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The Eyrie

Fusing elements of European neo-classical architecture with modern interiors designed to showcase a stunning collection of Aboriginal artwork, this palatial home satisfies every necessity and desire.

Overlooking the rolling hills of the surrounding landscape, the house is located in Eaglemont, Victoria, a town with a noteworthy architectural pedigree inhabited by the likes of Walter Burley Griffin, Harold Desbrowe Annear and Robin Boyd. 

The project faced the substantial obstacle of a heavy, clumsy previous build that while never fully completed was large enough to make complete removal prohibitively expensive. Thus design firm Vibe Design Group were left with no choice but to incorporate it into the new design, a process deftly resolved by adding to and re-cladding the structure.


The façade and entry of the dwelling employs the symmetry and proportions of the neo-classical style, modernised by a floor-to-ceiling pane of smoked glass that displays two large artworks on either side of the doorway. Simple white walls throughout the interiors allow for further artworks to be elegantly displayed, creating a gallery-like environment.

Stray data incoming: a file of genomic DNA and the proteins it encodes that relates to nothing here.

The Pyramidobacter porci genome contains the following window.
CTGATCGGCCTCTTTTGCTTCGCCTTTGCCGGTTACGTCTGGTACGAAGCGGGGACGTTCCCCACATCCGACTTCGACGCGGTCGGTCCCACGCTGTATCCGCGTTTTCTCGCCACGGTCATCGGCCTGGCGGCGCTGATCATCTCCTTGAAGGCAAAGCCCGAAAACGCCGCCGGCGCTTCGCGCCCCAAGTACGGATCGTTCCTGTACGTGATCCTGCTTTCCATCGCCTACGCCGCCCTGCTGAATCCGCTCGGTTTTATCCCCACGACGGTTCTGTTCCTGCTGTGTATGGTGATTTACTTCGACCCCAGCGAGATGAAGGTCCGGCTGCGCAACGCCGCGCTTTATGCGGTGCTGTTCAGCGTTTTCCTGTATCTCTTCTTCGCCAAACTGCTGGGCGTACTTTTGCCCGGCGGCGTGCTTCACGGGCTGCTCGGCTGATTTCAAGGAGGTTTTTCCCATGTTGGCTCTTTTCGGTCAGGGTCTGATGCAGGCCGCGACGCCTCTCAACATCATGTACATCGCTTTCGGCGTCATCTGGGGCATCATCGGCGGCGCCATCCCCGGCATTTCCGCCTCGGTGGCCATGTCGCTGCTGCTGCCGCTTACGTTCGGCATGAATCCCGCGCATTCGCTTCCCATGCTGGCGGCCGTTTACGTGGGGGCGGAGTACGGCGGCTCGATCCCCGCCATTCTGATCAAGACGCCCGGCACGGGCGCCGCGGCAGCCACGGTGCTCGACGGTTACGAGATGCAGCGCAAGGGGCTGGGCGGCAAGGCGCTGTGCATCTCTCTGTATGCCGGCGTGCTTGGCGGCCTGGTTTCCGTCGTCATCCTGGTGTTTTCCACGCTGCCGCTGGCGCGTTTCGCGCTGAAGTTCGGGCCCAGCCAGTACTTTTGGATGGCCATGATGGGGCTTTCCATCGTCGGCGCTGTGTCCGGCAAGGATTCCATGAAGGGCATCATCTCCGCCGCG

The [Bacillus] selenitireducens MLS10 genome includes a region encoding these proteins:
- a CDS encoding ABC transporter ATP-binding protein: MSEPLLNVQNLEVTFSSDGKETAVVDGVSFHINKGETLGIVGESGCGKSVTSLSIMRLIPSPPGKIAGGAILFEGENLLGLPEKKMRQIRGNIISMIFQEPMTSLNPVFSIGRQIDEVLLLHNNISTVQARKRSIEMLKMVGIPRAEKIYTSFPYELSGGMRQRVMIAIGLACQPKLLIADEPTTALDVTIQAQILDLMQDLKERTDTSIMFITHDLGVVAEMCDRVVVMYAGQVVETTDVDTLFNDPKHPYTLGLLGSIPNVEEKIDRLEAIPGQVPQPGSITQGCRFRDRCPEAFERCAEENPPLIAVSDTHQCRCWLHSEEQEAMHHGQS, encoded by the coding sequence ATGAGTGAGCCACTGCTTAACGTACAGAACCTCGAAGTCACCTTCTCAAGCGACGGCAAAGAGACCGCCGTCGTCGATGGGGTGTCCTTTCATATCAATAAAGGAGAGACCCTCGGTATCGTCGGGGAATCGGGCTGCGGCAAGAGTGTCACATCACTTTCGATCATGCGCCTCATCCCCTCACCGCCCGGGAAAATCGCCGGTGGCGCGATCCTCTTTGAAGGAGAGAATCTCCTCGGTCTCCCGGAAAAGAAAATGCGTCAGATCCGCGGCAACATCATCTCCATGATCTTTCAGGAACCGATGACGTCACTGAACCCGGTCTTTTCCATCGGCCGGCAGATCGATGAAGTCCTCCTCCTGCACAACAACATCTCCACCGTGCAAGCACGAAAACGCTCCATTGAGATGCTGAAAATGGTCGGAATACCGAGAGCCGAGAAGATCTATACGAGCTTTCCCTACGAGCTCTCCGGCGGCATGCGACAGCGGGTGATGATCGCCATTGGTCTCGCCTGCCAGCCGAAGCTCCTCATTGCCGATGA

The home is replete with an enviable array of amenities and activity-based rooms including an elevator, walk in wardrobes, massage room, media room and gym – begging the question of when, if at all, its residents would ever need to leave. Spread over four storeys and 987 square metres, the dwelling is luxurious, expansive, and without a doubt was frightfully expensive.

Thankfully in this case the investment has yielded attractive results (unlike so many other homes in the same class), with a clean and simple interior colour palette, cohesive materiality including beautiful timber board flooring and joinery, and a reliance on furniture and artworks for decoration rather than gaudy trimmings.

A sculptural staircase spanning the full height of the house is a particularly successful feature, incorporating a semi-transparent timber screen to filter vision and sunlight, and showcasing the minimal forms of an ilanel black rain chandelier suspended in its internal void.

And, whilst the heavier, more rigid aesthetics of the exteriors are a matter of taste, the overall resolution of the home is such that it feels, warm bright and exceedingly comfortable.

Vibe Design Group

Photography: Young & Percival

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